Poll: Do you think President Trump’s trip abroad will have a positive impact on foreign relations?

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President Donald Trump landed in Israel on Monday for the second leg of his first foreign trip as president where he will tackle the Israeli-Palestinian peace process, address regional security issues and reaffirm the US’ commitment to its alliance with Israel.

The visit is the second of three stops on the President’s schedule aimed at highlighting the importance of the world’s three largest monotheistic religions. He arrived in Israel after visiting Saudi Arabia, home to the two holiest sites in Islam, and will next head to the Vatican, home of the Catholic Church.

Of course, Trump has quite the busy schedule while overseas:

After landing in Tel Aviv, Trump will head to Jerusalem for a series of meetings, speeches and symbolic visits.

Day 1:

Meets with Israeli President Reuven Rivlin Visits the Church of the Holy Sepulcher Visits Western Wall Meets with Israeli Prime Minister Benjamin Netanyahu

Day 2:

Travels to the West Bank city of Bethlehem to meet with Palestinian Authority President Mahmoud Abbas Visits Israel’s Holocaust museum, Yad Vashem, to lay a wreath Delivers remarks at the Israel Museum

Obviously, this trip could impact foreign relations in a number of ways.

Are there US-Israeli tensions over Trump’s revelation to Russians?

This is an unexpected cloud that may hang over Trump’s visit. It comes a week after the US alliance with Israel was put to the test amid reports that Trump divulged highly classified intelligence obtained by the Israelis during his meeting with the Russian foreign minister.

The US-Israeli intelligence cooperation agreement is one of the most significant relationships in the world and Trump’s decision to reveal information the Israelis did not want shared could make for tension during Trump’s visit.

Neither the US nor Israel have confirmed the source of the intelligence was indeed Israel, as widely reported, but the Israelis have publicly refuted any talk of friction in the relationship. Israeli Ambassador to Washington Ron Dermer reaffirmed Israel’s “full confidence in our intelligence sharing relationship” after the bombshell revelation.

Asked if Trump planned to apologize for sharing the Israeli intelligence, Secretary of State Rex Tillerson said Monday aboard Air Force One en route to Tel Aviv: “I don’t know that there’s anything to apologize for.”

“To the extent the Israelis have any questions, or clarification, I’m sure we’re happy to provide that,” Tillerson said.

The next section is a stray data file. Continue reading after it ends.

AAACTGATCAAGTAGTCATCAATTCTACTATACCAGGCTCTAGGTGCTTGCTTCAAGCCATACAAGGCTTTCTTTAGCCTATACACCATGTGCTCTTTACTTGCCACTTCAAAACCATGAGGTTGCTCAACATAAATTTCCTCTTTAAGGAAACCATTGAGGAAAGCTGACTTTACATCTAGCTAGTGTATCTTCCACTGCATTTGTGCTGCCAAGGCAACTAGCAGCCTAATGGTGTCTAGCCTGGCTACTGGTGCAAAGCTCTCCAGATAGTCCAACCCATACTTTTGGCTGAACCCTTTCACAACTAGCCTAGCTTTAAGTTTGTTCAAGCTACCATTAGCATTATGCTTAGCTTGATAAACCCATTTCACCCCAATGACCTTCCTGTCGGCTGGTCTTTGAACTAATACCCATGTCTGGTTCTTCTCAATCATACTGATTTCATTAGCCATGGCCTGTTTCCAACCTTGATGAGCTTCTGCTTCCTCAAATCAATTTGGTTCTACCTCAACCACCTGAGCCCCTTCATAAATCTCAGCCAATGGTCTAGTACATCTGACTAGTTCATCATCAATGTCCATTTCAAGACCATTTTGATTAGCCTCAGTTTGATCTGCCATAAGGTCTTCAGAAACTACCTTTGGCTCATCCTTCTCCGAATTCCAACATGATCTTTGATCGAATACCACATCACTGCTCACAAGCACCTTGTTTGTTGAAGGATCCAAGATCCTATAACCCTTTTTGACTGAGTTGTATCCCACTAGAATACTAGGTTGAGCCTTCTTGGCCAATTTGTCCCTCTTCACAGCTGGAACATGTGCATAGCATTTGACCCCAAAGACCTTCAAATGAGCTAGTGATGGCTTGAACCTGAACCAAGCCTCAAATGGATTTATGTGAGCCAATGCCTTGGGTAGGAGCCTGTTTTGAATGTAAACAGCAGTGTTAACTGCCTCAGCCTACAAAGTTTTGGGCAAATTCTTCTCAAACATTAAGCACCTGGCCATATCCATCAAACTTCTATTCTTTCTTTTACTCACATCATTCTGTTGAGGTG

After that, theĀ Israeli-Palestinian conflict will be at the top of the President’s agenda as he meets with leaders from both sides. Trump, for his part, has ramped up expectations, expressing his optimism that a peace deal can finally be brokered to end the nearly 70-year-old conflict and even suggesting a resolution may not be so difficult to obtain after all.

“It is something that I think is, frankly, maybe, not as difficult as people have thought over the years,” Trump said last month during a meeting with Abbas.

Trump and his advisers have made reviving peace talks between the Israelis and Palestinians a top foreign policy priority and the US president will be looking to demonstrate some progress toward that goal on the other end of the trip.

Trump has pitched himself as a “mediator, an arbitrator or a facilitator” to help both sides to reach a lasting peace settlement and has resisted laying out specific conditions for a peace deal.

Trump shocked longtime observers of the Israeli-Palestinian peace process earlier this year when he declined to endorse a two-state solution to the conflict, breaking with stated US policy under his past two predecessors Presidents George W. Bush and Barack Obama.

“I’m looking at two-state and one-state, and I like the one that both parties like,” Trump said during a joint news conference with Netanyahu at the White House in February. “I’m very happy with the one that both parties like. I can live with either one.”

Tillerson said the administration believes that the increasing threat of Islamist extremism is proving to be a unifying force.

“That is unifying,” Tillerson said. “That there’s something larger going on that’s affecting all of us. We need to try and come together to address that. I think that creates a different dynamic.”

While aiming to do all the positive things is a goal of the President, things don’t always go as planned.

Our question is, do you think President Trump’s trip abroad have a positive impact on foreign relations?